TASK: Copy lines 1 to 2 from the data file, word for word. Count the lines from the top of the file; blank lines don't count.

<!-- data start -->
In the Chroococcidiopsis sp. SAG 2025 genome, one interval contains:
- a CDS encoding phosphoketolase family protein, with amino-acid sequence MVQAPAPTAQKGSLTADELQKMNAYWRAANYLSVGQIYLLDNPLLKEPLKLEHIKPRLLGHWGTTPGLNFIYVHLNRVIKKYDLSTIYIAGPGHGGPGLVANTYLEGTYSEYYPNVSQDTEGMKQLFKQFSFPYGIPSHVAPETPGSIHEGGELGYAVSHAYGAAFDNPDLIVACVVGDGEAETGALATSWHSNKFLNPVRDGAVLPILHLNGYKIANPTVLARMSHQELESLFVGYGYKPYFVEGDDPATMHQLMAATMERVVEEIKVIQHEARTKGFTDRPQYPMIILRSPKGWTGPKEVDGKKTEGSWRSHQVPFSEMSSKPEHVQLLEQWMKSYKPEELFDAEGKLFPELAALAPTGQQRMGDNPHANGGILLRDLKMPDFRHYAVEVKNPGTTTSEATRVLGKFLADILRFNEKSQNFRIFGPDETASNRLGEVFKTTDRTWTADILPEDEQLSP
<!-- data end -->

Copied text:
In the Chroococcidiopsis sp. SAG 2025 genome, one interval contains:
- a CDS encoding phosphoketolase family protein, with amino-acid sequence MVQAPAPTAQKGSLTADELQKMNAYWRAANYLSVGQIYLLDNPLLKEPLKLEHIKPRLLGHWGTTPGLNFIYVHLNRVIKKYDLSTIYIAGPGHGGPGLVANTYLEGTYSEYYPNVSQDTEGMKQLFKQFSFPYGIPSHVAPETPGSIHEGGELGYAVSHAYGAAFDNPDLIVACVVGDGEAETGALATSWHSNKFLNPVRDGAVLPILHLNGYKIANPTVLARMSHQELESLFVGYGYKPYFVEGDDPATMHQLMAATMERVVEEIKVIQHEARTKGFTDRPQYPMIILRSPKGWTGPKEVDGKKTEGSWRSHQVPFSEMSSKPEHVQLLEQWMKSYKPEELFDAEGKLFPELAALAPTGQQRMGDNPHANGGILLRDLKMPDFRHYAVEVKNPGTTTSEATRVLGKFLADILRFNEKSQNFRIFGPDETASNRLGEVFKTTDRTWTADILPEDEQLSP